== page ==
$165 million project bringing new retail life still saddens environmentalists


Photo: Ann Levett

Chick-fil-a soon to open and is a part of Cornerstone of Centerville

Last year, a small woodland area in Centerville near the southeast edge of Kettering was demolished and a Costco Wholesale store was the first new inhabitant. Although this project is promising to bring new retail life to the area, some question whether sacrificing the green space and wildlife that lived on the acreage surrounding the former Dille family estate is worth it. 

George Oberer, Head of Oberer Construction Company, thinks so. As the developer, he is thrilled about the new retailers coming to the area. Construction on the project has been ongoing for the past year as Costco opened last fall. As soon as winter ended, workers ramped up their activity.

“In addition to Costco, the building out there now on Wilmington Pike will be a small strip shopping mall that will be 10,000 square feet and will include a restaurant chain new to this area called Bagger Dave’s,” Oberer said.

Oberer describes Bagger Dave’s as a “burger tavern” that will offer gourmet hamburgers and carry an array of draft beers. Along with Bagger Dave’s, that same building will be home to a Domino’s, a Total Nutrition Center, and an AT&T store.

“Immediately south of there will be a Chick-fil-A, which is also under construction,” he said.

On the hard corner of Wilmington Pike and Feedwire Road will be another restaurant new to the area – Cheddar’s.

“Cheddar’s is a family restaurant and a higher quality sit-down kind of restaurant which will include no drive-through,” he said.

There will be a new drive-in coming to the area, along with another building. “We also have a Charles Drive-In that is under construction right now,” Oberer said. “There will be another 10,000 square-foot building that our company will own and those buildings inside there will include a Mattress Firm, Great Clips and a Wright-Patt Credit Union.”

There is another new restaurant coming, and the closest of it’s chain is at Kings Island. “You will see a building under construction on the east side of the development up against I-675,” he said. “One more new restaurant coming to the area is a casual Chinese restaurant called Panda Express.”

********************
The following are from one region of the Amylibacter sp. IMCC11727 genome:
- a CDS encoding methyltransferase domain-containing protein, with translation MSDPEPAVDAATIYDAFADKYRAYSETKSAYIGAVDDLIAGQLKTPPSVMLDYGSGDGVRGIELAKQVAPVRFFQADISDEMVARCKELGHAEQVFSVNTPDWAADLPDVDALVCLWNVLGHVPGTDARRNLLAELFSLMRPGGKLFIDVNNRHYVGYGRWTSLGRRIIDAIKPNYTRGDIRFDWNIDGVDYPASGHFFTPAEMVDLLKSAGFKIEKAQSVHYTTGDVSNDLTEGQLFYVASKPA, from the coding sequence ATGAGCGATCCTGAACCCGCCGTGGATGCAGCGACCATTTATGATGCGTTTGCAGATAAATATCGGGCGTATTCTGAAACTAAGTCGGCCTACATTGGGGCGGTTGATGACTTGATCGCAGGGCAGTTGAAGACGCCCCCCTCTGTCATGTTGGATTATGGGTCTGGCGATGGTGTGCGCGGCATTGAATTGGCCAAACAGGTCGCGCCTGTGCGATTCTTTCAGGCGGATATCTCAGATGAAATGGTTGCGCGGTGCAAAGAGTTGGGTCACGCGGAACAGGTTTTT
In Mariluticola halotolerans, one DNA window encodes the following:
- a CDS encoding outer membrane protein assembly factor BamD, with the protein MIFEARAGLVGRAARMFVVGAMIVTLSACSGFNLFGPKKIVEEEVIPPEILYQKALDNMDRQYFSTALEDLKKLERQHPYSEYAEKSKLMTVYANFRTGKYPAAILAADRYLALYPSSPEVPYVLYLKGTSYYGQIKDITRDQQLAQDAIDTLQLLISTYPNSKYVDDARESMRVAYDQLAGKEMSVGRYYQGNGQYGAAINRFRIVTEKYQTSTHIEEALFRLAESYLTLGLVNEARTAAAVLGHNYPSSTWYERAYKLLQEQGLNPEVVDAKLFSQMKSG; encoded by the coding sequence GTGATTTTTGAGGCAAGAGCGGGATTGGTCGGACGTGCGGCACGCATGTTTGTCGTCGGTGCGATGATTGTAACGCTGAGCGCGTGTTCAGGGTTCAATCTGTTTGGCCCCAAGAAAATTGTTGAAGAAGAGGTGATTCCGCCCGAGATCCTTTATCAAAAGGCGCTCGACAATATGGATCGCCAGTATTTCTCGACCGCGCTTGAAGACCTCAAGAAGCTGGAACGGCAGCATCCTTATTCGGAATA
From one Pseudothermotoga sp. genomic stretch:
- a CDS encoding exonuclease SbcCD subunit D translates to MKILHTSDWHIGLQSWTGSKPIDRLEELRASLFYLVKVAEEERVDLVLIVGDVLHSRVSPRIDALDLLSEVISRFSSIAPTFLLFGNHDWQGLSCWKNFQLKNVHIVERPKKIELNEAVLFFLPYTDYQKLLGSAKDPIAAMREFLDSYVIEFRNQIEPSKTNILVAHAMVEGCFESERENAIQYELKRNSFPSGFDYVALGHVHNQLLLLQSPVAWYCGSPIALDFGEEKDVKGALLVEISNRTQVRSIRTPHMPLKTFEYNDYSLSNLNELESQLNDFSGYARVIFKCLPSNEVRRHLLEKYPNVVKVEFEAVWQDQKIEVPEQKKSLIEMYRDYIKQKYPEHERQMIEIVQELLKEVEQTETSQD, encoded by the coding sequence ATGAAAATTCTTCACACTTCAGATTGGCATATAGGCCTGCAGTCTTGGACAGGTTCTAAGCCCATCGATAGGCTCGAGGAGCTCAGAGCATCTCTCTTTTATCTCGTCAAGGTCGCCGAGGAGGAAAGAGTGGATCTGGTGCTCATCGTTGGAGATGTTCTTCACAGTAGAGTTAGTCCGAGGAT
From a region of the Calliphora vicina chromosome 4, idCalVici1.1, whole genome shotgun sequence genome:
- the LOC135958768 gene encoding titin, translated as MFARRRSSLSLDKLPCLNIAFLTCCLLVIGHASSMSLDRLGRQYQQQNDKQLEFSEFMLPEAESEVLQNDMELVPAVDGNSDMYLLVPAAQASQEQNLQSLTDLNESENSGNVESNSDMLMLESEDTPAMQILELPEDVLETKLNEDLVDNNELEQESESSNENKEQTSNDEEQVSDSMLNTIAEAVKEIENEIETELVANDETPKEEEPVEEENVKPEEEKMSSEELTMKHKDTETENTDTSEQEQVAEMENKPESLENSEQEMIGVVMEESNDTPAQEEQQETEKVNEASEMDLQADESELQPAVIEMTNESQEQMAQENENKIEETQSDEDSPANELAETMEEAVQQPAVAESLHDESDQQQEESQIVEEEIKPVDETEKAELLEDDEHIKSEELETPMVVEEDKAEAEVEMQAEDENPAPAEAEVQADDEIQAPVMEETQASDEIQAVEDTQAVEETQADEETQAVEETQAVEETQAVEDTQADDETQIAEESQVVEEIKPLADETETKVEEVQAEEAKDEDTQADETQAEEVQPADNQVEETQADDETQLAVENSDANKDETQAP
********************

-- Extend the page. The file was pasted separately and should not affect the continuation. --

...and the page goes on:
They also have more plans for the area. “We do have a plan for Phase 3 and we have contracts with a retail user,” Oberer said. “There are a couple more that I can’t say yet because they haven’t signed a contract.”

Oberer also gave us a small view of the project that some people may not know. “The entire project consists of 156 acres on the north side and the total value will be up to the $120-$160 million dollar value.”

The project will be a very long process he noted. “I think the project is on schedule, we are almost sold out on the retail sites for Phases 1, 2 and 3. The community when fully built will be a 10- to 12-year project, and will bring about 2,800 jobs to the area.”

While this project will clearly have an economic impact on the community, many are worried about the environmental impact.

Abby Ryberg, Biology and Environmental Science teacher at Fairmont is among those who were sad to see the loss of green space, particularly so close to the Sugarcreek Reserve area.

“I do think it’s very unfortunate that they took one of the last wild areas in this region,” she said. “I felt the same way when they built The Greene. I just have a really hard time with it. I don’t think that the development was completely necessary, and it does make me sad.”

Ryberg recognizes the amount of jobs that it will provide along with the different shopping opportunities for people.  Many seem to be sad about the loss of greenery, yet they still take advantage of the shopping.

“I have close family members that even though they are equally as sad, they still go shopping there and they’re regular shoppers at Costco; but I still just see so much value in the big picture of having wild areas,” she said.

With the lack of plant life in the area, people have also noticed a lack of space for wildlife. “I’ve heard a lot from the people in the surrounding area that they’ve seen wildlife come into their gated backyards. I just think ultimately if we do enough of those small clear cuts (of green space), it’s going to have a dramatic effect and we’re seeing those effects worldwide in general,” she cautions.

According to Ryberg,  Bellbrook and Sugarcreek park districts have put time and energy into trying to preserve as much land as possible since it was owned by one single family. “They did end up selling almost all of that to the development, but behind that is some land that the park district now owns,” she said. 

Ryberg said if anyone opposes such development of green space, she hopes “that they stick to their guns and next time this happens in this area or their hometown that they would put up a fight to preserve it.”